Motorola has a new wearable 5G neckband that is designed to power lightweight VR and AR headsets (collectively known as XR headsets) such as parent company Lenovo’s ThinkReality A3 smart glasses, the company announced today. The neckband looks a lot like a large plastic lanyard, and is equipped with a Snapdragon 8 Gen 1 processor, a 5,000mAh battery, a touchpad, SIM card slot, speakers, and a range of sensors including a gyroscope and accelerometer, Engadget reports. Motorola says it’s partnered with Verizon on the neckband, which is able to connect to the carrier’s mmWave 5G network.
The idea is that the neckband, which Motorola doesn’t provide an official product name for, will be able to act as the brains and brawn for a connected VR or AR headset. By offloading components like a powerful processor and heavy battery, the headset itself can become lighter and more comfortable to wear. For example, Lenovo’s ThinkReality A3 smart glasses are generally designed to be powered by laptops, but using them with a neckband could make them far more portable, similar to attempts to power AR and VR headsets using smartphones.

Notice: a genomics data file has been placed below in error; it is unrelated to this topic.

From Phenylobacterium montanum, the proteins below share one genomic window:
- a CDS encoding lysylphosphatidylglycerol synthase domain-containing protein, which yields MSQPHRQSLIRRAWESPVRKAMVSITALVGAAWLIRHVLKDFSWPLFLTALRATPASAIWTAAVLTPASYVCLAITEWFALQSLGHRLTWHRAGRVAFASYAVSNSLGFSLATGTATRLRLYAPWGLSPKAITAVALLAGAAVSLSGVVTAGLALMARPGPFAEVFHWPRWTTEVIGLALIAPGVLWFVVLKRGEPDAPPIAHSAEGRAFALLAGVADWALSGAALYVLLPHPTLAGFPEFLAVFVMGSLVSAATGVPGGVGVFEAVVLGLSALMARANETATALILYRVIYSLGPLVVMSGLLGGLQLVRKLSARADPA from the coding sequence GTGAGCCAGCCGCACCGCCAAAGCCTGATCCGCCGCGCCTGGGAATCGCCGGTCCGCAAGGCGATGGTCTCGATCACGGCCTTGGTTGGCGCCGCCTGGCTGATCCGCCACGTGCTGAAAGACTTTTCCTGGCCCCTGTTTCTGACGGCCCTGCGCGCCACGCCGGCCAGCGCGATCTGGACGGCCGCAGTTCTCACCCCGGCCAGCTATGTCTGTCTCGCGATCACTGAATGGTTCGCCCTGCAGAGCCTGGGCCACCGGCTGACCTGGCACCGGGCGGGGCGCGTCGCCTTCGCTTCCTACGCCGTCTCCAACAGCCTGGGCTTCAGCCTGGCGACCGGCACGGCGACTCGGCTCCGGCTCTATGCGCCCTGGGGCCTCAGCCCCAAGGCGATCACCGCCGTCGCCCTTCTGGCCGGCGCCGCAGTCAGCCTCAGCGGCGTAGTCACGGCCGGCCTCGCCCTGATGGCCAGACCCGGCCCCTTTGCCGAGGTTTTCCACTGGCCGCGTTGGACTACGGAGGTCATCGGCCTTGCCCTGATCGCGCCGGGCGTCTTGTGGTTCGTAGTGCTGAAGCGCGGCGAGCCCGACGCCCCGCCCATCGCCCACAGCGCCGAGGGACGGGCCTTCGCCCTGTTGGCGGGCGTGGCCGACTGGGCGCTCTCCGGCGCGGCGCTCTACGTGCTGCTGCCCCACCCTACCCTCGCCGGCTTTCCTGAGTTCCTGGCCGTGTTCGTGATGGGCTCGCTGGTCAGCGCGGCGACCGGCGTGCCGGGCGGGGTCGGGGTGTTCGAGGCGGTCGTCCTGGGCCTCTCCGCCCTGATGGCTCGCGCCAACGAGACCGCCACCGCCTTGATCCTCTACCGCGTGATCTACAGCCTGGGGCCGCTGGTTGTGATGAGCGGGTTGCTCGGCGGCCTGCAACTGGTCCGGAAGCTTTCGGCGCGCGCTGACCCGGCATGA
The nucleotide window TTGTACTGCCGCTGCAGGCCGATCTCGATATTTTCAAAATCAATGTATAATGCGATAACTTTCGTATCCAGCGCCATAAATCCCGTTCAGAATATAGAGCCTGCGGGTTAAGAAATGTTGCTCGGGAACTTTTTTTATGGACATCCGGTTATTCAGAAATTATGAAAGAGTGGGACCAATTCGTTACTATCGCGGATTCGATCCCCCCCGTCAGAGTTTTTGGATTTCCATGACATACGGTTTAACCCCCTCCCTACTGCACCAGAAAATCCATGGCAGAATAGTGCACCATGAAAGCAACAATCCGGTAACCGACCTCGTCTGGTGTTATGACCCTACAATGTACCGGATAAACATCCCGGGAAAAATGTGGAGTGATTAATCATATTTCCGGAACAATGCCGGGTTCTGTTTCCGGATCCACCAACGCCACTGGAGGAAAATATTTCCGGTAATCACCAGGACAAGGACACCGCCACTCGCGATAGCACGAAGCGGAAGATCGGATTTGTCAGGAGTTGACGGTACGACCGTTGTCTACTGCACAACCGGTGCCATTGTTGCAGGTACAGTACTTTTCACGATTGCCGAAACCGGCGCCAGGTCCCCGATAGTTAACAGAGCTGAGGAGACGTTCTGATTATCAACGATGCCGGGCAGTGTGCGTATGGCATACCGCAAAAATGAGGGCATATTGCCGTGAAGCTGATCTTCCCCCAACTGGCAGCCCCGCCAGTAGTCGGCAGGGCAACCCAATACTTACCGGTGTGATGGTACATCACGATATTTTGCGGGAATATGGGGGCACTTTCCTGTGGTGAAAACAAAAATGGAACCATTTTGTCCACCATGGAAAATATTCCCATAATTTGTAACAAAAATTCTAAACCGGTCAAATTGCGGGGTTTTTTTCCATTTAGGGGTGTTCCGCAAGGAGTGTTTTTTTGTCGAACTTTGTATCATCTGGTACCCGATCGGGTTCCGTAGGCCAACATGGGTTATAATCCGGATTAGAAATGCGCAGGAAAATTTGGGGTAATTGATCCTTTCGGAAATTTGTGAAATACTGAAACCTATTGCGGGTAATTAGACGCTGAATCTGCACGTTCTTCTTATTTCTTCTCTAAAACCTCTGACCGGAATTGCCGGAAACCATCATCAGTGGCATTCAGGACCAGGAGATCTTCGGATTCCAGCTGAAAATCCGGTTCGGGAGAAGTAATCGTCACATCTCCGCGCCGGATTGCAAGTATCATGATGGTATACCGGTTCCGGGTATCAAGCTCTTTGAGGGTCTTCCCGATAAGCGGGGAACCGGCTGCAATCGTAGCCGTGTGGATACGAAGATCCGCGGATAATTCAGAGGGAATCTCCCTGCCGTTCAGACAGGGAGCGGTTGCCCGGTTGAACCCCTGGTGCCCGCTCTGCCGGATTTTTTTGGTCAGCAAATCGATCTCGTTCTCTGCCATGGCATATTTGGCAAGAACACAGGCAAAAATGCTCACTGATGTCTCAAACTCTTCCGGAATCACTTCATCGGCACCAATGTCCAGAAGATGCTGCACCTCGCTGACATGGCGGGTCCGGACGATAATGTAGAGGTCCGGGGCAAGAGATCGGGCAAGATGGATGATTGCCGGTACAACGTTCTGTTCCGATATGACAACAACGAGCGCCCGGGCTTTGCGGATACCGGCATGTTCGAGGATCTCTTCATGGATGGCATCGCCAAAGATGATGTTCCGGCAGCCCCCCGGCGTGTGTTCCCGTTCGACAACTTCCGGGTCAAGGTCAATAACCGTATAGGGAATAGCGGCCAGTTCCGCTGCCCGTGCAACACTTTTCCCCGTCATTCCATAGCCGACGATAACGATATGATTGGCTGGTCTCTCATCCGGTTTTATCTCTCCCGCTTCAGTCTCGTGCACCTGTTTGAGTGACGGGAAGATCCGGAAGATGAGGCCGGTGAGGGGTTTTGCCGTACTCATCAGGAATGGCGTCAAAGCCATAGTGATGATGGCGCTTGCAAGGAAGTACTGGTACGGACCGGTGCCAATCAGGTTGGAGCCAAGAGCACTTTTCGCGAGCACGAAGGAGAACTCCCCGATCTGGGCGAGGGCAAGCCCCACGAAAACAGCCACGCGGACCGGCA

From the press images, the lanyard-style neckband looks a little goofy, similar to the various neckband speakers that have appeared over the years. But Motorola specifically cites enterprise users as one of its key target customers. In a statement, Verizon’s vice president of device technology Brian Mecum mentions “sports training and fan experiences, as well as making VR theaters scalable,” as some of the potential use cases for the neckband. So users might look a little silly wearing the accessory, but they’ll theoretically be surrounded by a crowd of people wearing the same thing.
Although its promotional images show the 5G neckband being used with Lenovo’s ThinkReality A3 glasses, Engadget reports it’s also designed to work with other smart glasses. It’s reportedly compatible with Qualcomm’s Snapdragon VR platform, Microsoft’s Remote Network Driver Interface, and also features USB-C and DP1.4 ports.
There’s no information on how much the accessory will cost, when it’ll be available, or who its first enterprise customers might be. But Verizon’s Brian Mecum tells Engadget that the company is talking with partners in the retail space, sports leagues, and education.